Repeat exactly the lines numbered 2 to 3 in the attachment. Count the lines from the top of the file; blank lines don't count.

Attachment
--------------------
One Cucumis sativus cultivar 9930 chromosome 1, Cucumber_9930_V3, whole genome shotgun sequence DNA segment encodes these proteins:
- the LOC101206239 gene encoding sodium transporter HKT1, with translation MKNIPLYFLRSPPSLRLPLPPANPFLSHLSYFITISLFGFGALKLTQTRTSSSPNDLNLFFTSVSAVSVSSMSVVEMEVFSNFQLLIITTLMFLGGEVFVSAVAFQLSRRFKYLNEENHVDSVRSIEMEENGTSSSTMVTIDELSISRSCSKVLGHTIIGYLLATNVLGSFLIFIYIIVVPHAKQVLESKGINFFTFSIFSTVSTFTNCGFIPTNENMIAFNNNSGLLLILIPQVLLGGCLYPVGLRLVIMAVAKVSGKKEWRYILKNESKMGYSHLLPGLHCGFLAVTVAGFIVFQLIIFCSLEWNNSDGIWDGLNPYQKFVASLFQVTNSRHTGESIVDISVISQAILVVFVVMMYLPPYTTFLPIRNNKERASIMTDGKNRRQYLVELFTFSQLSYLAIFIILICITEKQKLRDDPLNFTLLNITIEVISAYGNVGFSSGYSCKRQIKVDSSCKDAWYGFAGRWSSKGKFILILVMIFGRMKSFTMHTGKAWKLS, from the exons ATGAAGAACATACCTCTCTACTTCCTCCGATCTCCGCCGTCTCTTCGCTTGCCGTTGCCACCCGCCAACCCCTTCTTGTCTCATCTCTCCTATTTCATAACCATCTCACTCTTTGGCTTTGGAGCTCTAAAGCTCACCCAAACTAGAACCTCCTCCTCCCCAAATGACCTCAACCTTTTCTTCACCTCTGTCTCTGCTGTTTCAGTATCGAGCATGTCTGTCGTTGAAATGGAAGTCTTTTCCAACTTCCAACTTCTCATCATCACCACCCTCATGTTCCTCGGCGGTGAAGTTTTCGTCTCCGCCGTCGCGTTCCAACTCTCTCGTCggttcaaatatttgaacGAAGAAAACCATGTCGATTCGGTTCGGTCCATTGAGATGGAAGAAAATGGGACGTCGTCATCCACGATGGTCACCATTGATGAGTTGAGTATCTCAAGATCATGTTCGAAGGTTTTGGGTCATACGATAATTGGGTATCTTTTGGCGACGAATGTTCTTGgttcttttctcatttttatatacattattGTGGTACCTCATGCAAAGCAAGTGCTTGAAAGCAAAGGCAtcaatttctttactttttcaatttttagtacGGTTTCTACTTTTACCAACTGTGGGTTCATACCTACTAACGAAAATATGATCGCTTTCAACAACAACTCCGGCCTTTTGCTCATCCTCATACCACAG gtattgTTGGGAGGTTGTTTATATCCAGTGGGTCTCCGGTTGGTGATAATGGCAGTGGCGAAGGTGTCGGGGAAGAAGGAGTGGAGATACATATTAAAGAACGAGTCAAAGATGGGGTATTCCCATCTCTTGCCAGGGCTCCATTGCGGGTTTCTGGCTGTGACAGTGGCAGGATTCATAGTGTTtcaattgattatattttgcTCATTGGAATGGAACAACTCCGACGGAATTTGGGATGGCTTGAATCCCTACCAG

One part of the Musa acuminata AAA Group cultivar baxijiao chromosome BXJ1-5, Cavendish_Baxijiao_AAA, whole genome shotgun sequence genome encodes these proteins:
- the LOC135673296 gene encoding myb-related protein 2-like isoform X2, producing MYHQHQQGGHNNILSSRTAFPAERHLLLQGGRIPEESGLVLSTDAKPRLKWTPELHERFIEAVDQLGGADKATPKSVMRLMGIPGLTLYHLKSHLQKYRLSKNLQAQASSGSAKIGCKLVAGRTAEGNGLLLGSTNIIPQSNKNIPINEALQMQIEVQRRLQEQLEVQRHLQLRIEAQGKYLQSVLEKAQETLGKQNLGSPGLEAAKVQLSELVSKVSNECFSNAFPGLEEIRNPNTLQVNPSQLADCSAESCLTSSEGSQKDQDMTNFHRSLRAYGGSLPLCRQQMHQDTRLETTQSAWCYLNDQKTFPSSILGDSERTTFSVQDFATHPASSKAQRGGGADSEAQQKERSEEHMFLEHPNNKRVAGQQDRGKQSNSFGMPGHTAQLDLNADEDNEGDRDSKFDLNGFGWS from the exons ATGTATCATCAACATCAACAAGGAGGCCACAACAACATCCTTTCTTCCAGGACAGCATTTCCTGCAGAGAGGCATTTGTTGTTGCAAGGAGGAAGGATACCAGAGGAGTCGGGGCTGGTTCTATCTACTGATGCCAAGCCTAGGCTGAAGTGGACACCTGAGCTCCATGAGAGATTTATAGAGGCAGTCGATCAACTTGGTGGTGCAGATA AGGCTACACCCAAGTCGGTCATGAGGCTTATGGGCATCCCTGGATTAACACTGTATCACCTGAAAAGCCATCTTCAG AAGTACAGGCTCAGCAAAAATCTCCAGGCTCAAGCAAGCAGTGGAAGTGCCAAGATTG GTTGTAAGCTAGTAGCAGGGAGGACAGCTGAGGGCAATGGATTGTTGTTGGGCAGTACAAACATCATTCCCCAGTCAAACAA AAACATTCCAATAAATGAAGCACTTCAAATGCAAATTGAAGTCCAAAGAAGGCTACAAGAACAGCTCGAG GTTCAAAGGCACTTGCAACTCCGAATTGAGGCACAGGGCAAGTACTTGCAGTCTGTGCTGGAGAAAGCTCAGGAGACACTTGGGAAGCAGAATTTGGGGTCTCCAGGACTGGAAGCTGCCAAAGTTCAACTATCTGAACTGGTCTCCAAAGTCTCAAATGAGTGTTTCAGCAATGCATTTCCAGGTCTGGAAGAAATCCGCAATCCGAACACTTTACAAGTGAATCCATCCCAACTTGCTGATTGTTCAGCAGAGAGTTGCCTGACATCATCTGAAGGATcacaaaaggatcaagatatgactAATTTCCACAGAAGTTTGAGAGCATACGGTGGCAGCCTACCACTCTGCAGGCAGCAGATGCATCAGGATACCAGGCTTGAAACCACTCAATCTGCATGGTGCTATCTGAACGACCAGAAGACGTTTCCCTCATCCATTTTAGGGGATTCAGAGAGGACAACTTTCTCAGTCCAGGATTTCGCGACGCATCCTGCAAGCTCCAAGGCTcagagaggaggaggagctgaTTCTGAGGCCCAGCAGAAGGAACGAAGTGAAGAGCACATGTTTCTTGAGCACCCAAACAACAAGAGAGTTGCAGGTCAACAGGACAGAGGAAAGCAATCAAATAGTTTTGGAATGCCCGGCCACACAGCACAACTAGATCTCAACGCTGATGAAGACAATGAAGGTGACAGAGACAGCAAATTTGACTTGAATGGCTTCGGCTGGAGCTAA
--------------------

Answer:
- the LOC101206239 gene encoding sodium transporter HKT1, with translation MKNIPLYFLRSPPSLRLPLPPANPFLSHLSYFITISLFGFGALKLTQTRTSSSPNDLNLFFTSVSAVSVSSMSVVEMEVFSNFQLLIITTLMFLGGEVFVSAVAFQLSRRFKYLNEENHVDSVRSIEMEENGTSSSTMVTIDELSISRSCSKVLGHTIIGYLLATNVLGSFLIFIYIIVVPHAKQVLESKGINFFTFSIFSTVSTFTNCGFIPTNENMIAFNNNSGLLLILIPQVLLGGCLYPVGLRLVIMAVAKVSGKKEWRYILKNESKMGYSHLLPGLHCGFLAVTVAGFIVFQLIIFCSLEWNNSDGIWDGLNPYQKFVASLFQVTNSRHTGESIVDISVISQAILVVFVVMMYLPPYTTFLPIRNNKERASIMTDGKNRRQYLVELFTFSQLSYLAIFIILICITEKQKLRDDPLNFTLLNITIEVISAYGNVGFSSGYSCKRQIKVDSSCKDAWYGFAGRWSSKGKFILILVMIFGRMKSFTMHTGKAWKLS, from the exons ATGAAGAACATACCTCTCTACTTCCTCCGATCTCCGCCGTCTCTTCGCTTGCCGTTGCCACCCGCCAACCCCTTCTTGTCTCATCTCTCCTATTTCATAACCATCTCACTCTTTGGCTTTGGAGCTCTAAAGCTCACCCAAACTAGAACCTCCTCCTCCCCAAATGACCTCAACCTTTTCTTCACCTCTGTCTCTGCTGTTTCAGTATCGAGCATGTCTGTCGTTGAAATGGAAGTCTTTTCCAACTTCCAACTTCTCATCATCACCACCCTCATGTTCCTCGGCGGTGAAGTTTTCGTCTCCGCCGTCGCGTTCCAACTCTCTCGTCggttcaaatatttgaacGAAGAAAACCATGTCGATTCGGTTCGGTCCATTGAGATGGAAGAAAATGGGACGTCGTCATCCACGATGGTCACCATTGATGAGTTGAGTATCTCAAGATCATGTTCGAAGGTTTTGGGTCATACGATAATTGGGTATCTTTTGGCGACGAATGTTCTTGgttcttttctcatttttatatacattattGTGGTACCTCATGCAAAGCAAGTGCTTGAAAGCAAAGGCAtcaatttctttactttttcaatttttagtacGGTTTCTACTTTTACCAACTGTGGGTTCATACCTACTAACGAAAATATGATCGCTTTCAACAACAACTCCGGCCTTTTGCTCATCCTCATACCACAG gtattgTTGGGAGGTTGTTTATATCCAGTGGGTCTCCGGTTGGTGATAATGGCAGTGGCGAAGGTGTCGGGGAAGAAGGAGTGGAGATACATATTAAAGAACGAGTCAAAGATGGGGTATTCCCATCTCTTGCCAGGGCTCCATTGCGGGTTTCTGGCTGTGACAGTGGCAGGATTCATAGTGTTtcaattgattatattttgcTCATTGGAATGGAACAACTCCGACGGAATTTGGGATGGCTTGAATCCCTACCAG

One part of the Musa acuminata AAA Group cultivar baxijiao chromosome BXJ1-5, Cavendish_Baxijiao_AAA, whole genome shotgun sequence genome encodes these proteins: